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[TIMELINE] Hisaki "Chako" Higuchi - 1st Asian Woman to Win on LPGA Tour (1977)

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  • madchinaman
    World Golf Hall of Famer Profile: Hisako Chako Higuchi by Adam Schupak http://www.wgv.com/hof/higuchi.html - Hisako Chako Higuchi was the first Asian woman
    Message 1 of 1 , Mar 21, 2005
      World Golf Hall of Famer Profile: Hisako "Chako" Higuchi
      by Adam Schupak
      http://www.wgv.com/hof/higuchi.html


      -

      Hisako "Chako" Higuchi was the first Asian woman to win on the tour
      when she took the 1977 LPGA Championship. Ayako Okamoto won 17 times
      on the tour.

      -


      During her playing days, Japan's Hisako "Chako" Higuchi was as
      beloved as Arnold Palmer or Nancy Lopez in her homeland. Now she
      will be enshrined with them, too.

      Higuchi, a charter member and former star player on the Japan Ladies
      Professional Golf Association (JLPGA), dominated the circuit during
      the 1960s and 70s, ending her career with 72 victories worldwide.
      She topped the money list in Japan from 1968 to 1976.

      Higuchi was a pioneer on the LPGA Tour. In 1977, she became the
      first and only Japanese player to win a major championship on either
      the PGA TOUR or LPGA Tour when she captured the LPGA Championship.

      Higuchi made her mark in golf with more than just her golf clubs.
      She was selected for the Lifetime Achievement category for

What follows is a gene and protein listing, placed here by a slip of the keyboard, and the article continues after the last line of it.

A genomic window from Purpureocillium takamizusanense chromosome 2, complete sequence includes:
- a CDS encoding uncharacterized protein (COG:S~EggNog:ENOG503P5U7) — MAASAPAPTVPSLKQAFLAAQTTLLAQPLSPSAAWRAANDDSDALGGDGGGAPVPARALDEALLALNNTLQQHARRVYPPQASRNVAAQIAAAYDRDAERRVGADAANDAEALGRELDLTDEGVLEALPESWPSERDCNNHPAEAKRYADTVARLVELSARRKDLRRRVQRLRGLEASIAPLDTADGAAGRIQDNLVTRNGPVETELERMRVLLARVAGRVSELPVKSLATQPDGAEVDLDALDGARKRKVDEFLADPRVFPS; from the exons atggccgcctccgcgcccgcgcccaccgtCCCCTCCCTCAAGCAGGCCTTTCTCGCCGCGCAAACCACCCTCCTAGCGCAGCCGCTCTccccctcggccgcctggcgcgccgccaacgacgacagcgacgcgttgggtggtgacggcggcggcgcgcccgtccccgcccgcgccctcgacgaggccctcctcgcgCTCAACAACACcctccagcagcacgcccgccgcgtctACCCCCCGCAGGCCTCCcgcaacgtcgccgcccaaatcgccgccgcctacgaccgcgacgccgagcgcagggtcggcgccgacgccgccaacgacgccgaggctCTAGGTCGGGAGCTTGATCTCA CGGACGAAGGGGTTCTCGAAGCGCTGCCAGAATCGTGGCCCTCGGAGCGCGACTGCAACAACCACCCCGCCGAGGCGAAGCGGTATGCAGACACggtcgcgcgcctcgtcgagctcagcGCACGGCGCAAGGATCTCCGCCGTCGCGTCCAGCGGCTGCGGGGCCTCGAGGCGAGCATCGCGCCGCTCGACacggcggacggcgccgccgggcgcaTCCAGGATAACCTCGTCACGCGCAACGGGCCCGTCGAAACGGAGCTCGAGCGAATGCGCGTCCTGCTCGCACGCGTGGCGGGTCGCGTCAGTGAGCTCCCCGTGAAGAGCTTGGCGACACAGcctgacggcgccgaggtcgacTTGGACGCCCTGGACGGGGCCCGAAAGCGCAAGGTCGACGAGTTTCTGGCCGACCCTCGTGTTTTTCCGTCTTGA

championing the cause of Japanese golf, and continues to do so in
      unparalleled acts of dedication and service to her fellow
      professionals. As a competitor, she used her celebrity to advance
      the cause of participation in Japan. In her current role as chairman
      of the JLPGA, she brought back her experiences from the LPGA Tour,
      implementing changes to the JLPGA and spearheading the creation of
      many new programs.

      "Chako's success here in the United States in winning the 1977 LPGA
      Championship opened the door to the world and inspired her fellow
      countrymen, both men and women, to follow in her footsteps," said
      LPGA Commissioner, Ty Votaw. "Her election is not only in
      recognition of her outstanding professional career, but also her
      commitment and dedication to the growth of the game of golf in
      Japan."

      =====================


      2004 Induction Ceremony
      http://www.wgv.com/hof/ind_ceremony.html


      The 2004 Induction Ceremony will be held November 15 at World Golf
      Village. The Class of 2004 consists of Isao Aoki, Tom Kite, Charlie
      Sifford, and Marlene Stewart Streit.

      The World Golf Hall of Fame Induction Ceremony will once again be
      televised on The Golf Channel. The World Golf Hall of Fame Induction
      Ceremony will be open to the public. Lawn chairs and blankets are
      suggested for comfortable seating. More information will be made
      available as the Ceremony nears.

      This year's Inductees were Leo Diegel, Hisako "Chako" Higuchi, Nick
      Price, and Annika Sorenstam. The World Golf Hall of Fame now boasts
      100 members!

      Nick Price was speaking for himself. But those words, which came
      directly from that big heart of his, also seemed to sum up precisely
      what Monday's World Golf Hall of Fame inductions meant to them all.

      Four people -- Price, Annika Sörenstam, Chako Higuchi and Leo
      Diegel -- were united on this cool autumn evening by their
      considerable talent and abundant joy in a game each played so well.

      They came from different generations and diverse parts of the world.